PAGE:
Going ahead, it is then envisaged in para 4 that, “Feeling aggrieved and dissatisfied with the judgment and order of conviction and sentence passed by the learned trial Court, the accused preferred appeal before the High Court being Criminal Appeal No. 844 of 2018. The appeal was taken up for further hearing on 24.04.2019. The High Court noted that there was no representation on behalf of the appellant and therefore by order dated 24.04.2019 directed to remove the name of the appellant’s counsel and further directed the High Court Legal Aid Committee to appoint Legal Aid Counsel for the appellant. The appeal was listed for further hearing on 29.04.2019. On 29.04.2019, the learned Legal Aid Counsel appearing for the appellant made only submission with respect to compensation of rupees one lakh awarded by the learned trial Court awarded to the victim girl under Rule 7(2) of the Protection of Children from Sexual Offences Rules, 2012. It was submitted on behalf of the accused that he is unable to pay the compensation of rupees one lakh to the victim girl and pleaded leniency and requested to set aside the order of compensation awarded by the learned trial Court. That by the impugned judgment and order dated 29.04.2019, the High Court partly allowed the said appeal and modified the judgment and order passed by the learned trial Court with respect to compensation only and modified the said order to the effect that compensation amount shall be paid by the State to the victim girl and thereafter if the State finds that the accused has got sufficient means, the same can be recovered from the accused under the Revenue Recovery Act. The High Court dismissed the appeal so far as the conviction and imposition of sentence of three years rigorous imprisonment is concerned.”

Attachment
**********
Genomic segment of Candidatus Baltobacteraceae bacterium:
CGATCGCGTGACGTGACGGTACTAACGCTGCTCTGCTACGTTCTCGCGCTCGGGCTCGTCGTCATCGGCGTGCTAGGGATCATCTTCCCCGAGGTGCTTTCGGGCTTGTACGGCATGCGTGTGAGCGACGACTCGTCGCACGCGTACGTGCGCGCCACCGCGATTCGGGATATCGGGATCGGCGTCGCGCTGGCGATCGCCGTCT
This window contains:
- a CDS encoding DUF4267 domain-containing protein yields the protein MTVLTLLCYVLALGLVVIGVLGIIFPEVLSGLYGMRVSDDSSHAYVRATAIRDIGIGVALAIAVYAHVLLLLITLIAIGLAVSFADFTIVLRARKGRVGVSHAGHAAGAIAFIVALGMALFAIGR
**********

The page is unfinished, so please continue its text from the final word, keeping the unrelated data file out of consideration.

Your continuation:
As a corollary, what ensues is as stated in para 5 that, “Feeling aggrieved and dissatisfied with the impugned judgment and order dated 29.04.2019 passed by the High Court, the original accused has preferred the present appeal.”